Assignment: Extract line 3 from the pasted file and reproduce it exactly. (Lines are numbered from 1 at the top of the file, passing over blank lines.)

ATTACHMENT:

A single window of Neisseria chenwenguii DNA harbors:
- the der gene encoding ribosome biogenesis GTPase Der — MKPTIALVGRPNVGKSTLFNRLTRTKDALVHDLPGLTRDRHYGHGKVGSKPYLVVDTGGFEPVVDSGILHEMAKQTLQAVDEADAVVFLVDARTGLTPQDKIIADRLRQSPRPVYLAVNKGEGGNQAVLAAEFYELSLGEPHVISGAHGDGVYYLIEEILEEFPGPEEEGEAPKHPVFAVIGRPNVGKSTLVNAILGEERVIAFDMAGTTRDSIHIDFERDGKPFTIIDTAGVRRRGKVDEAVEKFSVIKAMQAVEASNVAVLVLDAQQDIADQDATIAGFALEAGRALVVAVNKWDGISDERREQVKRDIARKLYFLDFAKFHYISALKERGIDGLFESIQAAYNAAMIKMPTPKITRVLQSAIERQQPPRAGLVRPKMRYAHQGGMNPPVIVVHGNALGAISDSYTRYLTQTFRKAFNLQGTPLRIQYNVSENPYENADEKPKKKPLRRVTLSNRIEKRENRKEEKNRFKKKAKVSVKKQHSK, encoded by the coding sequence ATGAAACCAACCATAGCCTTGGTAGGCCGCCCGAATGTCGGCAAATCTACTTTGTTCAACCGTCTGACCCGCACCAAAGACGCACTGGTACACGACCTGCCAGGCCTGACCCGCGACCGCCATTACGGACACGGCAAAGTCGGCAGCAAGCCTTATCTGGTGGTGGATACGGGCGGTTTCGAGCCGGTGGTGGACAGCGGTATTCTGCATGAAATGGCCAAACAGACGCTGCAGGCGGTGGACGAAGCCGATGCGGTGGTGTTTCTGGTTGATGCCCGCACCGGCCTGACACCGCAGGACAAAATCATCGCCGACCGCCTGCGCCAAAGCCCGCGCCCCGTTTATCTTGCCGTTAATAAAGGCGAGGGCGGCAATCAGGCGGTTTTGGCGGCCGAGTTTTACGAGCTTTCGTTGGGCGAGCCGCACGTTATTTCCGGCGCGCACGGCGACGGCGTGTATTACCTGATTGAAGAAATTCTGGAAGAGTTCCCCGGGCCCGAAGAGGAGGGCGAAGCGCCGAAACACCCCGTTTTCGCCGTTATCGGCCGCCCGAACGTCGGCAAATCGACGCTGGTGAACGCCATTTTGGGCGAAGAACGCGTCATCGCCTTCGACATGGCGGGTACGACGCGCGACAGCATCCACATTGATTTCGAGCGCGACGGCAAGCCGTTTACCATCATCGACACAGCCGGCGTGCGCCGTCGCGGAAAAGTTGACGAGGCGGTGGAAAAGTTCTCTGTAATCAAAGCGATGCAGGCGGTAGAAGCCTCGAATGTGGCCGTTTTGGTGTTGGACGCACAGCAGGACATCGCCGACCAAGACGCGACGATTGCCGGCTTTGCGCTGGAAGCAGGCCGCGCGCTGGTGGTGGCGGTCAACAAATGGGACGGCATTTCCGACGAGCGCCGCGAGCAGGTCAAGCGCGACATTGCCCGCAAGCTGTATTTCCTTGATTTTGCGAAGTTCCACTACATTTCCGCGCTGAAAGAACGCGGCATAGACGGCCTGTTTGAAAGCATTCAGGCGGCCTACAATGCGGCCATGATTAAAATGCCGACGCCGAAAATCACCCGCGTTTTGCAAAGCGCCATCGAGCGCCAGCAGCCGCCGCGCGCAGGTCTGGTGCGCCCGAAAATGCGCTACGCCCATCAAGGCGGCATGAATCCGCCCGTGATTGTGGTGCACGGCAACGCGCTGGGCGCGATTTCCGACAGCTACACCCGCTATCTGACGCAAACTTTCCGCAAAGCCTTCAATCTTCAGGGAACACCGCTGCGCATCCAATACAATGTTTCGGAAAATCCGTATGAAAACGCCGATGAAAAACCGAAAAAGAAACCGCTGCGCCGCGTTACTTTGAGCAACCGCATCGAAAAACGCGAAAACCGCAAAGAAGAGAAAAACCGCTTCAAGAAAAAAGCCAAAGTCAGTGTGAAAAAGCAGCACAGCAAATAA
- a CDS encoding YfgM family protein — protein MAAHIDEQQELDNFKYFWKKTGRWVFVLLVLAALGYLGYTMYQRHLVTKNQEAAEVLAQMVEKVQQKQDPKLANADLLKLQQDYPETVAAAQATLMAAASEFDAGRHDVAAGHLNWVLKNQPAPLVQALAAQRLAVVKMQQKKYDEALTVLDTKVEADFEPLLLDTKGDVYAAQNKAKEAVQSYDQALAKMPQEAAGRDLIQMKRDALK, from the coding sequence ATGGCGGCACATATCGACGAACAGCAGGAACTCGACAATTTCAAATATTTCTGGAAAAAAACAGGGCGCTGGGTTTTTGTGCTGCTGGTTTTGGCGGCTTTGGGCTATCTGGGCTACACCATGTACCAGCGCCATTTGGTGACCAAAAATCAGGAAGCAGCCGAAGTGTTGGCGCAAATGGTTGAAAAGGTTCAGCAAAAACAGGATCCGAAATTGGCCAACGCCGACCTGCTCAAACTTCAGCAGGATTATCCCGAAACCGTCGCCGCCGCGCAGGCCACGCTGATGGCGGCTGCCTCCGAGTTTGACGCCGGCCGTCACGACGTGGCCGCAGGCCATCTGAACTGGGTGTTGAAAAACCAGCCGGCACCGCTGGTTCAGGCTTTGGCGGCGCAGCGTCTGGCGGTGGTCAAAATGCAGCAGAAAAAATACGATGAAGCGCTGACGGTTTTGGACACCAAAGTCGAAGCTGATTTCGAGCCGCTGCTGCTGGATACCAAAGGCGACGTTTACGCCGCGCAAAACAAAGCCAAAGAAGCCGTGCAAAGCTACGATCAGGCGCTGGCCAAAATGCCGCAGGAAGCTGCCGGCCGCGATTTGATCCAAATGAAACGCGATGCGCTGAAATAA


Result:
- a CDS encoding YfgM family protein — protein MAAHIDEQQELDNFKYFWKKTGRWVFVLLVLAALGYLGYTMYQRHLVTKNQEAAEVLAQMVEKVQQKQDPKLANADLLKLQQDYPETVAAAQATLMAAASEFDAGRHDVAAGHLNWVLKNQPAPLVQALAAQRLAVVKMQQKKYDEALTVLDTKVEADFEPLLLDTKGDVYAAQNKAKEAVQSYDQALAKMPQEAAGRDLIQMKRDALK, from the coding sequence ATGGCGGCACATATCGACGAACAGCAGGAACTCGACAATTTCAAATATTTCTGGAAAAAAACAGGGCGCTGGGTTTTTGTGCTGCTGGTTTTGGCGGCTTTGGGCTATCTGGGCTACACCATGTACCAGCGCCATTTGGTGACCAAAAATCAGGAAGCAGCCGAAGTGTTGGCGCAAATGGTTGAAAAGGTTCAGCAAAAACAGGATCCGAAATTGGCCAACGCCGACCTGCTCAAACTTCAGCAGGATTATCCCGAAACCGTCGCCGCCGCGCAGGCCACGCTGATGGCGGCTGCCTCCGAGTTTGACGCCGGCCGTCACGACGTGGCCGCAGGCCATCTGAACTGGGTGTTGAAAAACCAGCCGGCACCGCTGGTTCAGGCTTTGGCGGCGCAGCGTCTGGCGGTGGTCAAAATGCAGCAGAAAAAATACGATGAAGCGCTGACGGTTTTGGACACCAAAGTCGAAGCTGATTTCGAGCCGCTGCTGCTGGATACCAAAGGCGACGTTTACGCCGCGCAAAACAAAGCCAAAGAAGCCGTGCAAAGCTACGATCAGGCGCTGGCCAAAATGCCGCAGGAAGCTGCCGGCCGCGATTTGATCCAAATGAAACGCGATGCGCTGAAATAA